'King Lear', in the end, is a reflection on power and what one will do to achieve it. Even though it might be a bit stale nowadays, it still holds true to its message, and for those who enjoy Shakespeare's husky metaphor, this play will provide you with all the ammunition needed. ( )
  WorldInColour | Oct 12, 2013 |
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» Add other authors (227 possible)

Author nameRoleType of authorWork?Status
Shakespeare, Williamprimary authorall editionsconfirmed
Shakespeare, Williammain authorall editionsconfirmed
Brissaud, PierreIllustratorsecondary authorsome editionsconfirmed
Brooke, C. F. TuckerEditorsecondary authorsome editionsconfirmed
Buck, Philo M.Editorsecondary authorsome editionsconfirmed
Foakes, R.A.Editorsecondary authorsome editionsconfirmed
Günther, FrankTranslatorsecondary authorsome editionsconfirmed
Hallqvist, Britt G.Translatorsecondary authorsome editionsconfirmed
Harbage, AlfredEditorsecondary authorsome editionsconfirmed
Harrison, G. B.Editorsecondary authorsome editionsconfirmed
Kellogg, BrainerdEditorsecondary authorsome editionsconfirmed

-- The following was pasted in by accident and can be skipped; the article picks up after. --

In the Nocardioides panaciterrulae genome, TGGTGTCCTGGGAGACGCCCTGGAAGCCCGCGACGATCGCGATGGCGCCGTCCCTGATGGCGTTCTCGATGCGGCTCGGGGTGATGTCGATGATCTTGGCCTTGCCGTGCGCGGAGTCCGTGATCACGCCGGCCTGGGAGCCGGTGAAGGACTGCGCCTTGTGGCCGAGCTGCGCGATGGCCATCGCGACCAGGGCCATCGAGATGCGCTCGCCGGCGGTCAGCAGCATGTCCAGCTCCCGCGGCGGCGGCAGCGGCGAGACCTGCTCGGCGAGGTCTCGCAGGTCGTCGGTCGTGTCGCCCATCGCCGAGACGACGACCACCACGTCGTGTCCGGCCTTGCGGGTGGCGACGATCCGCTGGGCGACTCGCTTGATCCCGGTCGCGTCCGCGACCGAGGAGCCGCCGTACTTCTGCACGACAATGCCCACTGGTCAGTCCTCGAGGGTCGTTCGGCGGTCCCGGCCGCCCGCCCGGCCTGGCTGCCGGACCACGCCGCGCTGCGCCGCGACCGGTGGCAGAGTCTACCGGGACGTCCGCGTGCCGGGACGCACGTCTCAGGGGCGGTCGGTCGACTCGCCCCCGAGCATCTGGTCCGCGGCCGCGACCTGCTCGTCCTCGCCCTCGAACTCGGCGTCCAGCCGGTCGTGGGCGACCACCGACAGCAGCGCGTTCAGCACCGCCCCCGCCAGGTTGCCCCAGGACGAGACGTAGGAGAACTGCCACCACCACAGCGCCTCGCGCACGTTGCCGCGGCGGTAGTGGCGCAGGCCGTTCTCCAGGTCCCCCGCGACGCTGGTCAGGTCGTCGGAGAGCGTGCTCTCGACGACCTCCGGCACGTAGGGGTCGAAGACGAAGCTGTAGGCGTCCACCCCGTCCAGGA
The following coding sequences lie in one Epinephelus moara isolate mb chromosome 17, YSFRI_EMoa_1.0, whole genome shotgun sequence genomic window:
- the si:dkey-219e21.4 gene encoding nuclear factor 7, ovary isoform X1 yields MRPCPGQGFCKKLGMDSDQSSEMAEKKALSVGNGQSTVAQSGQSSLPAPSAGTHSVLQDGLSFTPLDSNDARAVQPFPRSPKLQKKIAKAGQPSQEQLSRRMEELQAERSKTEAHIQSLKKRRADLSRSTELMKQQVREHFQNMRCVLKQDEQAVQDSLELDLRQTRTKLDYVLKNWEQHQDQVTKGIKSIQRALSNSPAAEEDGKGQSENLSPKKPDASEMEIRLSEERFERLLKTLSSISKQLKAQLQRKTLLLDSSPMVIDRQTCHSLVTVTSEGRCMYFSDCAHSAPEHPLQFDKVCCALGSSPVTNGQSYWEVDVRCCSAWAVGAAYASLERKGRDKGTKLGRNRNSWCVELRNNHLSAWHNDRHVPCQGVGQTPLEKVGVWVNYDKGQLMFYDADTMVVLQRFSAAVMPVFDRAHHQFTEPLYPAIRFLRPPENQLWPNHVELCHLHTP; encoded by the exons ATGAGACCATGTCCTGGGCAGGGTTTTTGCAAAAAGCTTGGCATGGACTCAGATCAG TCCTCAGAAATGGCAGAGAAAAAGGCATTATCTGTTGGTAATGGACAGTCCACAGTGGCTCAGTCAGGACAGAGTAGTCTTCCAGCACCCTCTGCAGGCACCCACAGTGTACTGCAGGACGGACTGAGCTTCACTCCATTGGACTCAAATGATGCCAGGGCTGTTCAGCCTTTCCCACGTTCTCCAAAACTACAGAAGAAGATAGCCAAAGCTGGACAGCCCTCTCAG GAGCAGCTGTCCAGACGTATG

Kittredge, George LymanEditorsecondary authorsome editionsconfirmed
Lamar, Virginia A.Editorsecondary authorsome editionsconfirmed
Mowat, Barbara A.Editorsecondary authorsome editionsconfirmed
Muir, KennethEditorsecondary authorsome editionsconfirmed
Noguchi, IsamuIllustratorsecondary authorsome editionsconfirmed
Orgel, StephenEditorsecondary authorsome editionsconfirmed
Radspieler, HansEditorsecondary authorsome editionsconfirmed
Ribner, IrvingEditorsecondary authorsome editionsconfirmed
Ridley, M. R.Editorsecondary authorsome editionsconfirmed
Weis, RenéEditorsecondary authorsome editionsconfirmed
Werstine, PaulEditorsecondary authorsome editionsconfirmed
Wieland, Christoph Martin.Translatorsecondary authorsome editionsconfirmed
Wolfit, DonaldIntroductionsecondary authorsome editionsconfirmed
Wright, Louis B.Editorsecondary authorsome editionsconfirmed

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Ran (1985IMDb)
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First words
I thought the king had more affected the Duke of Albany than Cornwall.
Although the last, not least.
Nothing will come of nothing.
How sharper than a serpent's tooth it is

To have a thankless child!
Oh, that way madness lies; let me shun that.
The worst is not

So long as we can say, "This is the worst."
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(Click to show. Warning: May contain spoilers.)
Disambiguation notice
This entry is for the COMPLETE "King Lear" only. Do not combine it with abridgements, simplified adaptations or modernizations, Cliffs Notes or similar, or videorecordings of performances, and please separate any that are here.